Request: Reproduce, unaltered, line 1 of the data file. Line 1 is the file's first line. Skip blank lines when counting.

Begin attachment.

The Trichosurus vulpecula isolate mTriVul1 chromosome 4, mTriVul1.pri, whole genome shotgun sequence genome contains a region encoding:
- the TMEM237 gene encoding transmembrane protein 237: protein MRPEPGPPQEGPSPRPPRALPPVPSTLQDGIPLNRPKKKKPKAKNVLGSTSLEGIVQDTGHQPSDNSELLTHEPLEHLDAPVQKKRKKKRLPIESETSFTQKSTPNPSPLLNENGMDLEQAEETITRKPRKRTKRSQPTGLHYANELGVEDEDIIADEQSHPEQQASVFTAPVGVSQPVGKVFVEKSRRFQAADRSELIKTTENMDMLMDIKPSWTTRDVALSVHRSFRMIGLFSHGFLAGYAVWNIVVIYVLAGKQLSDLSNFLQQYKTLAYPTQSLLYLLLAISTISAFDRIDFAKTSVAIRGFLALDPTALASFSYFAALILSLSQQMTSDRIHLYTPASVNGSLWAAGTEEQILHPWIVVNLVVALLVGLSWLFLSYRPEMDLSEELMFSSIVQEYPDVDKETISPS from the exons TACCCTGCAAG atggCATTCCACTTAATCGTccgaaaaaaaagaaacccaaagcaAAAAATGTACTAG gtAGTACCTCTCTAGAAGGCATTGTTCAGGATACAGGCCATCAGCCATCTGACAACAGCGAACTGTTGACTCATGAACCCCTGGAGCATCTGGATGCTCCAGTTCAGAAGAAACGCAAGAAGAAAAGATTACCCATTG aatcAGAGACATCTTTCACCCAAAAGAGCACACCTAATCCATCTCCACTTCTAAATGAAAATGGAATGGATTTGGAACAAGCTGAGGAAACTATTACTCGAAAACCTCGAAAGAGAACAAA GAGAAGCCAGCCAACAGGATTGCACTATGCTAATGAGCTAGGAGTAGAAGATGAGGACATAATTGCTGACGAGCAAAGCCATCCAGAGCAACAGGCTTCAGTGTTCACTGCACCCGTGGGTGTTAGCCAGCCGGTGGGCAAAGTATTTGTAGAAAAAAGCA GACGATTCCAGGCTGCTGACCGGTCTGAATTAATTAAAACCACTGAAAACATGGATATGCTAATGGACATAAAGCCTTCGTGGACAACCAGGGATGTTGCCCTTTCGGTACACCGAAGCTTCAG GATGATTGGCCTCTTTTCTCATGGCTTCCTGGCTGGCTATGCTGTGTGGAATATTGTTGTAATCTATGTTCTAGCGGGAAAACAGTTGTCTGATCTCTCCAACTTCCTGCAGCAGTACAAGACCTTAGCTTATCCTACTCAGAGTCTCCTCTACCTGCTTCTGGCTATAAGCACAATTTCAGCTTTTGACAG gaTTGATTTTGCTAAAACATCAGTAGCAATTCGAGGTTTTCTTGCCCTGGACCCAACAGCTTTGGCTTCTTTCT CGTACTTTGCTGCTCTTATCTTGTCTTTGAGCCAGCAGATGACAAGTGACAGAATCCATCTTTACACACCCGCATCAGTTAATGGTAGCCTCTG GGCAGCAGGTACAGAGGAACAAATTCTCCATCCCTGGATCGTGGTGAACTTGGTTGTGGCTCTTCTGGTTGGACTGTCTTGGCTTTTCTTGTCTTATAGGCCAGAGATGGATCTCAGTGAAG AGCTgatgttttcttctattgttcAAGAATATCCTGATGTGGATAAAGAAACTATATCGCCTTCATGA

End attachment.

The Trichosurus vulpecula isolate mTriVul1 chromosome 4, mTriVul1.pri, whole genome shotgun sequence genome contains a region encoding: